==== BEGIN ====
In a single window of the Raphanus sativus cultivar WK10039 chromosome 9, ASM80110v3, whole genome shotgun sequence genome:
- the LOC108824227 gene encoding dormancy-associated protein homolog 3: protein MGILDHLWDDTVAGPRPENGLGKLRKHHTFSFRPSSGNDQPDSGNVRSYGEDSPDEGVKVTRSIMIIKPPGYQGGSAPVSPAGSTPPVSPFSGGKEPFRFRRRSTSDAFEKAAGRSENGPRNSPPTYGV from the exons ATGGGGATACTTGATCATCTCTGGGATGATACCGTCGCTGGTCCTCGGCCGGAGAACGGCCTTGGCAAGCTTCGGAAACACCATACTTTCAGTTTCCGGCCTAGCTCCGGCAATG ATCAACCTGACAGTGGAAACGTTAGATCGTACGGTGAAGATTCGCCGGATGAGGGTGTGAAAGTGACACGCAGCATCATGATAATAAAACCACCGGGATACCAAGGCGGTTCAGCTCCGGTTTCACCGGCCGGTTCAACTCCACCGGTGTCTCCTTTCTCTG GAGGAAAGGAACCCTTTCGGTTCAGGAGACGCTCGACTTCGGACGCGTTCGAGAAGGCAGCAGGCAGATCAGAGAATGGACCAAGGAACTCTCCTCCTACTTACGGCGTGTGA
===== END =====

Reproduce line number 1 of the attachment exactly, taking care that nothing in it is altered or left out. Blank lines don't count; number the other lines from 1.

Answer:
In a single window of the Raphanus sativus cultivar WK10039 chromosome 9, ASM80110v3, whole genome shotgun sequence genome: